In 2008, the Japanese fleet killed 551 minke whales in Antarctica, while in 2009 the figures jumped to a kill of 679 minke whales and one endangered fin whale. The increase in numbers has led to a glut of meat in the Japanese market; by the end of August 2009, some 5288 tons of whale meat was sitting in cold stores across Japan, a 16% rise in stockpiles compared to August of 2008.
Butler-Stroud continued, “Obviously, the Japanese neither need nor want to eat whale meat. The whaling fleet is costing the Japanese tax-payers money, and yielding nothing in return.”
Is the insistence on continued whaling due to a knee-jerk defence of culture? Seafood on the whole is certainly integral to Japanese culture, sushi being the staple food a foreigner would associate with the country, but does whaling need to be a part of that?
Then again, even with hazy population numbers, if Minke whales were at a mere 50% of the suggested 706,000, that’s still 353,000 whales, leaving 176,500 females to potentially produce an offspring every couple of years. As previously mentioned Japan alone is catching in the region of 700 Minke whales per year, doubling up to 700 females every two versus the 176,500 females with potential to reproduce. Surely the numbers hunted are negligible?
Obviously that 700 does not include those hunted by other countries, but even if 10 countries are hunting 700 females each every two years, that’s 7000. Surely 176,500 females will produce more than 7000 offspring?
I can understand the fuss where endangered whales are involved, but this debate is confusing from every perspective. The Japanese continue to push on with an industry that’s bad for their economy, and the Sea Shepherds and so on are one step from terrorism while attempting (and failing in truly hilarious ways) to stop Japanese whalers from taking stock of what whales that aren’t actually endangered.
Am I the only person missing the punch line here? Perhaps someone will read this and correct me on some of what I find so perplexing, that’d be nice.
While my sources aren’t exactly comprehensive, and I’ve not done all that much detective work beyond a bit of googling, I feel something is missing.
My only conclusion is that both involved parties need a smack in the mouth.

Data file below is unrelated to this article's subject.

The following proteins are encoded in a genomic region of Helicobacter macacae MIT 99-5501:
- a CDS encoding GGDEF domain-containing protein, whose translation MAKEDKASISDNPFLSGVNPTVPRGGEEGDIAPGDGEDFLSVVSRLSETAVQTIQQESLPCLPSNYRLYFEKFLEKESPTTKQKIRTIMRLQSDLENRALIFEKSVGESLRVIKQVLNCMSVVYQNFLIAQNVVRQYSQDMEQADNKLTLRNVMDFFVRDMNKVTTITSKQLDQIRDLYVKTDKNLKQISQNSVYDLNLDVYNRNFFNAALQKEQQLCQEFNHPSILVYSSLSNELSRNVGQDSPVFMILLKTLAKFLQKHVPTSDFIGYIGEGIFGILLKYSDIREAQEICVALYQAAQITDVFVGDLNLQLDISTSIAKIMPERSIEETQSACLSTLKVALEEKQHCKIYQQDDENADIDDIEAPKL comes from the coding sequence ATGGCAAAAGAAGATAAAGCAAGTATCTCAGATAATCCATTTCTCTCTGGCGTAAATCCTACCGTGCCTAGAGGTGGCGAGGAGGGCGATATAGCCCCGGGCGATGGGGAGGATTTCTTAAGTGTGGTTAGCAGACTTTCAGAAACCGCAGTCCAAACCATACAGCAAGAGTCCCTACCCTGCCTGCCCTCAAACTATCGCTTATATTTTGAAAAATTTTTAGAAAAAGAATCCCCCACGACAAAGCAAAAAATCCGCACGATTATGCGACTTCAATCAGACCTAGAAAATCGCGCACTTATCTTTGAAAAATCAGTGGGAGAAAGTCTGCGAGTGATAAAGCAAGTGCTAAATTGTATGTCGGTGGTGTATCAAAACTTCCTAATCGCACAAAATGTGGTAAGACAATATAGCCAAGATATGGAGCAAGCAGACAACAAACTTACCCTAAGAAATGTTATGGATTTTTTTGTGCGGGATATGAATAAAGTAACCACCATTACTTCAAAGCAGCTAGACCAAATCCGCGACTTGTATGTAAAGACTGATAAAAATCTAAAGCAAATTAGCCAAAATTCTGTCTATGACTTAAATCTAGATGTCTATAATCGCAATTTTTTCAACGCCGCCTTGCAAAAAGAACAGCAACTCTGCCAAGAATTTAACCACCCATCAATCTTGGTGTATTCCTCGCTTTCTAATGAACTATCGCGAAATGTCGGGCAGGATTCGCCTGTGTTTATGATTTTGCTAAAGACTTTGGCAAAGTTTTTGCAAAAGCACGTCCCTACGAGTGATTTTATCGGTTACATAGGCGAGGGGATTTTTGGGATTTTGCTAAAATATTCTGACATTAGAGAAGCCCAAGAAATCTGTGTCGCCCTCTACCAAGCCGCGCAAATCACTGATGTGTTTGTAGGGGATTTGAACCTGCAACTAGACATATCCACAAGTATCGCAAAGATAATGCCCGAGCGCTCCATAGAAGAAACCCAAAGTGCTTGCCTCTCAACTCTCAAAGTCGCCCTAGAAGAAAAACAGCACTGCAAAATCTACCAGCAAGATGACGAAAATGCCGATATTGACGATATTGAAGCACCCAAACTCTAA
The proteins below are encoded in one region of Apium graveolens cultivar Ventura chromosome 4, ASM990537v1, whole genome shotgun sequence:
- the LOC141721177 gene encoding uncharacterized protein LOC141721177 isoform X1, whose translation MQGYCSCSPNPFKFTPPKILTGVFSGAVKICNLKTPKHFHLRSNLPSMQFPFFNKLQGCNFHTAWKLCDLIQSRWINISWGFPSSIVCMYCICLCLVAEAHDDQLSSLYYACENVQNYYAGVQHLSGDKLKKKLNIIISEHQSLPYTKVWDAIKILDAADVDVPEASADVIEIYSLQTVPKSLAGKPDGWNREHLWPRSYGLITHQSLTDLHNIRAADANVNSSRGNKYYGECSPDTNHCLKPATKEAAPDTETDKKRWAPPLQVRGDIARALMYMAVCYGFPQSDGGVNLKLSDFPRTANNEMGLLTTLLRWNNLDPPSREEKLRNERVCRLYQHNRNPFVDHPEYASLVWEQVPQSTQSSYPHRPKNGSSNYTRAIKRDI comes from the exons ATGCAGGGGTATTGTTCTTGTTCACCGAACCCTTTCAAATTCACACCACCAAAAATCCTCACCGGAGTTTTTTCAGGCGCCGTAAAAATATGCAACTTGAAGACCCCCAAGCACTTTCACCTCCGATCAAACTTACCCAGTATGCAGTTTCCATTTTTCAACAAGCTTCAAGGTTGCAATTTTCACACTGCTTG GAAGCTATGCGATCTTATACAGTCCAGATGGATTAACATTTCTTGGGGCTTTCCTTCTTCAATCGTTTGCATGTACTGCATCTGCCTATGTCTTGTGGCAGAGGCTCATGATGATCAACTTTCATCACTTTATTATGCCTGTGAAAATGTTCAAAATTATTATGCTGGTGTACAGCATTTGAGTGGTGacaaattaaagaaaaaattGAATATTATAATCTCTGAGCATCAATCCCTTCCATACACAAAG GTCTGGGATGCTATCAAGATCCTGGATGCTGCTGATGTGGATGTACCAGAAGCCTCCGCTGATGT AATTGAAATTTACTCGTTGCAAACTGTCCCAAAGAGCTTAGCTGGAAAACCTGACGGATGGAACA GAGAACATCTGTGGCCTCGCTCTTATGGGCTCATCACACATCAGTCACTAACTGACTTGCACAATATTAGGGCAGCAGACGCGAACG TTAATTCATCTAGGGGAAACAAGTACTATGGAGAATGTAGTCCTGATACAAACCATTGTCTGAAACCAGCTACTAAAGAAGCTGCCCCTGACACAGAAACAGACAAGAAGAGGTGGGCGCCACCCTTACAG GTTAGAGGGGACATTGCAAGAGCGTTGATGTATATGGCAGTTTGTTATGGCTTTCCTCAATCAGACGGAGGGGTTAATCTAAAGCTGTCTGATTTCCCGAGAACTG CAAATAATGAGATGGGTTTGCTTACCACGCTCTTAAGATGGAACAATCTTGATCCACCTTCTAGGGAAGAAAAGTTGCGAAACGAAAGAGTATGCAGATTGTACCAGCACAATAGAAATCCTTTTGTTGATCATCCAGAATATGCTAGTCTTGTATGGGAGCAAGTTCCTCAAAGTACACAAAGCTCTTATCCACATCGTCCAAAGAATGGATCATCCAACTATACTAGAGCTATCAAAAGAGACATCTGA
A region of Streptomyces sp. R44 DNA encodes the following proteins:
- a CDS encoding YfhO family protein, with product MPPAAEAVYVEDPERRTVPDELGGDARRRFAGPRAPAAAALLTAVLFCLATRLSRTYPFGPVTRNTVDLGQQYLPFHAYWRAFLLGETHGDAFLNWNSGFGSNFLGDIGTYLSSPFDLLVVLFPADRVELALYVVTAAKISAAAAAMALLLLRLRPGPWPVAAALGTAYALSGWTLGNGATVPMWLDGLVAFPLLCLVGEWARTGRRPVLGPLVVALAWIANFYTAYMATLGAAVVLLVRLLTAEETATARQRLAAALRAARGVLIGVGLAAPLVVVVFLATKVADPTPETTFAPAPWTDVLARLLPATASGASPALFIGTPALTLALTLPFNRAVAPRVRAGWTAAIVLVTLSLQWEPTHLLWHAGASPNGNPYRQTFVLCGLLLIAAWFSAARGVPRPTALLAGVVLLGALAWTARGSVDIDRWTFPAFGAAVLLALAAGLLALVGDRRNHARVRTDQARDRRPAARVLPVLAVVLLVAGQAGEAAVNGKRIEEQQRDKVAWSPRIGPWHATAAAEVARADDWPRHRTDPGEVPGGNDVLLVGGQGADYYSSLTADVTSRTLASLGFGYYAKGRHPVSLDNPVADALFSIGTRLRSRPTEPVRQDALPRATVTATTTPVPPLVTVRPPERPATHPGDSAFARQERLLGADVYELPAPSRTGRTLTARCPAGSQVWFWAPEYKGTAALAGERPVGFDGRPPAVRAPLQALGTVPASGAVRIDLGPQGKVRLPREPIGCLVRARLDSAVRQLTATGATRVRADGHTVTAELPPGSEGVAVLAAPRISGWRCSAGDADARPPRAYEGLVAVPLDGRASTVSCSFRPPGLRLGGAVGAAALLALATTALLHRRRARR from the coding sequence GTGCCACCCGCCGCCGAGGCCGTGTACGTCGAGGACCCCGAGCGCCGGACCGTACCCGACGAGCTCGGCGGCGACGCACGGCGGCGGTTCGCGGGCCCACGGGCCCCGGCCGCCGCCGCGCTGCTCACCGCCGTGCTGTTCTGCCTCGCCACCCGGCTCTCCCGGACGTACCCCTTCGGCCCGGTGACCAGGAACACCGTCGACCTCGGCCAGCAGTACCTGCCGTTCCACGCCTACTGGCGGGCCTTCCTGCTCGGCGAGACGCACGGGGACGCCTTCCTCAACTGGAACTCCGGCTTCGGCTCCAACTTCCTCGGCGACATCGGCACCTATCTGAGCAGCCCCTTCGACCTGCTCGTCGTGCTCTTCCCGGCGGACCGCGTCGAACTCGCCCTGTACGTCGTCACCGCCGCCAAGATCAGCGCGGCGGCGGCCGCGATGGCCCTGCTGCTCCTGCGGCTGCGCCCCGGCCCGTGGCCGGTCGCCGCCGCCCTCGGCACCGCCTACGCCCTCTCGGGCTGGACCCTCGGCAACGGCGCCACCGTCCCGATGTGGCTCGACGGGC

As for the collision that originally caught my interest, Sea Shepherds, really, if you don’t want your fucking stupid batman boat to get smashed, don’t sit in the path of a much larger ship. The Shonen Maru 2 could not possibly hope to intentionally run down a ship as quick as the Ady Gil without it being handed on a platter. Accusations of such are utterly redundant when your own boats position is taken into account.
To summarize, you’re a bunch of twats, regardless of whether the other ship was also at fault (Which I’m sure it was).
Can anyone really believe that after spending a day or so following the Shonen Maru 2 around hassling the larger ship, the Sea Shepherds would notice they were going to run out of fuel, then decide it was a good idea to stop in the path of the ship they’d been harassing? In the recording that’s available on this page the Sea Shepherd captain suggests the Ady Gil was stationary and out of fuel, yet the videos show wash from the engines of the ship, it’s moving.
With these things taken in to account these people should not be allowed to “represent” the fight against whaling, as they’re nothing but overgrown delinquents that will only perpetuate the practice – the Japanese are far more likely to dig heels in and raise middle fingers at this sort of behaviour than take opposing opinions to heart.
Well, Whatever. At the end of the day, all I’ve done is rambled and filled another post in what is just another blog on the internet. Still, it kept me entertained for a while.
Have a picture as a reward for spending all that time reading me talking about shit I know fuck all about.